Tim and David Sutherland own Coastal Victory just outside of Myrtle Beach, and they must be doing something right. You don’t get to be one of the most successful Victory dealerships in the country while being based in a small market without reaching beyond local business. Tim says, “We were a used-car dealership back in ’04. The building we were in had extra room. We grew up riding bikes at the beach, so we started approaching manufacturers to see who was interested in us. Victory was a growing company willing to talk to us, as it needed a presence here. Now, my brother and I are in the top-10 Victory dealers consistently and in one of the smallest markets. We’re one of the biggest dealerships on the East Coast, too.”
A lot of that success has to do with their Victory custom parts line, Hot Vic: “We’re a dealer in Myrtle Beach,” Tim says. “We’ve been selling in-house customs for the last several years and gotten more and more people with more and more interest in custom Victories. Eventually, we felt there was enough support for an aftermarket parts company for individuals and dealers both. Now, we sell all over the world.”
This 2012 Victory Cross Country makes the case for their customizer kung fu more than my writing could hope to, though. The bike is a prime example of what they’ve been doing and continue to do for Victory riders all over the world—give them great custom parts to tailor their rides to whoever they might be. It was also a prototype machine for everything Hot Vic has made since, like the 26-inch front wheel.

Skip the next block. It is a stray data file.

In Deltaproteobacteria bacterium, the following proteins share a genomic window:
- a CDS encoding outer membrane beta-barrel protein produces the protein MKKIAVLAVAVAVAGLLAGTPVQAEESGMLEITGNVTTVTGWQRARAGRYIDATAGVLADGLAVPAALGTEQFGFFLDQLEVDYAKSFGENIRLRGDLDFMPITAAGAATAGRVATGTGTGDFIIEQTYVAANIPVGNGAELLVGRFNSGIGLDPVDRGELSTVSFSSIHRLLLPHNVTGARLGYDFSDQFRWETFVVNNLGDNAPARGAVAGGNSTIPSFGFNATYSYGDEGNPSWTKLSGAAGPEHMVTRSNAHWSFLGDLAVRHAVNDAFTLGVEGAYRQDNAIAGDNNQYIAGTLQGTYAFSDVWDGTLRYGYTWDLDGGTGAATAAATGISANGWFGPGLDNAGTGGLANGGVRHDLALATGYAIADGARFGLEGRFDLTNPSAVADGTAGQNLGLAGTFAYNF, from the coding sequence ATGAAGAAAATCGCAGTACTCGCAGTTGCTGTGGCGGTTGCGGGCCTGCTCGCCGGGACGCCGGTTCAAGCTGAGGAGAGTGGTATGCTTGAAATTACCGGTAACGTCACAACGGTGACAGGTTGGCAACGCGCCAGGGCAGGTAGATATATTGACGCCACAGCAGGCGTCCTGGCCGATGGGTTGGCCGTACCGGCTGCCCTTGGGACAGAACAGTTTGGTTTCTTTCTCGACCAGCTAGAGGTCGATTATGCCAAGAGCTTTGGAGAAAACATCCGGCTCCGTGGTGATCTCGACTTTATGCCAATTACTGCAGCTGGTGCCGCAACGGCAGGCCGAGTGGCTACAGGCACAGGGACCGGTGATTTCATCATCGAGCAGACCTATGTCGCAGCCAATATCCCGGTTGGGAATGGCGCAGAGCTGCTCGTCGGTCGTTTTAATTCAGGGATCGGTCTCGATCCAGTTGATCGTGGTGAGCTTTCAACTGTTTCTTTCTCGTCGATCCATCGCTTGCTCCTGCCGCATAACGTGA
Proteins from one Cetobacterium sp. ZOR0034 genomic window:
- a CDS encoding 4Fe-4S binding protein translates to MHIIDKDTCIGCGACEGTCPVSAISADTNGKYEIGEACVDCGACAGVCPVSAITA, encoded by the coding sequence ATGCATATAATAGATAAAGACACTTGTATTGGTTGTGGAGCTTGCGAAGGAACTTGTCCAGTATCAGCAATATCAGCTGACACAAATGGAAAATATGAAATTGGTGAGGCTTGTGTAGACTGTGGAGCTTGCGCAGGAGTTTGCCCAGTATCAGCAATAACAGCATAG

You generally don’t see those on anything that’s not a Harley. Just like fitting the big rim to a hog, though, mating one to a Victory frame is no small undertaking. The Sutherlands had to cut the frame neck, add a Kewl Metal triple-tree setup, and even came up with an aluminum block for the chassis neck, all to make sure the Cross Country had the proper rake and trail to ride real nice.
That front wheel might be the star of this show, but it’s got a great supporting cast, too. Hot Vic’s fairing and the new fenders really clean up the Cross Country’s lines, sleeking it out in the process. Between the fenders, Hot Vic’s smooth saddlebags, and Rusty Nash’s inky black paint, this bike is one sexy beast.
It’s also a lot faster. Coastal Victory/Hot Vic turned the Cross Country’s Freedom motor over to KMC Powersports for a serious boost in the pony power department. What the gurus there did to the powerplant can be summed up in one word: Lloydz. KMC switched in several products from that company, including the cam, timing gear, and airbox. Tim Sutherland tells us the upgraded mill dynos out at 116 hp. John Chadwell made the sweet single-sided pipe you see here.
Although this bike was a prototype for the Hot Vic line, it’s a starting point, not the end. Sutherland says the parts line is still growing. Victory has taken note of it too. When I called him in Daytona for the interview, he was meeting with the company later in the week to talk about the good work he and his brother David have done for Victory owners looking for something more personal.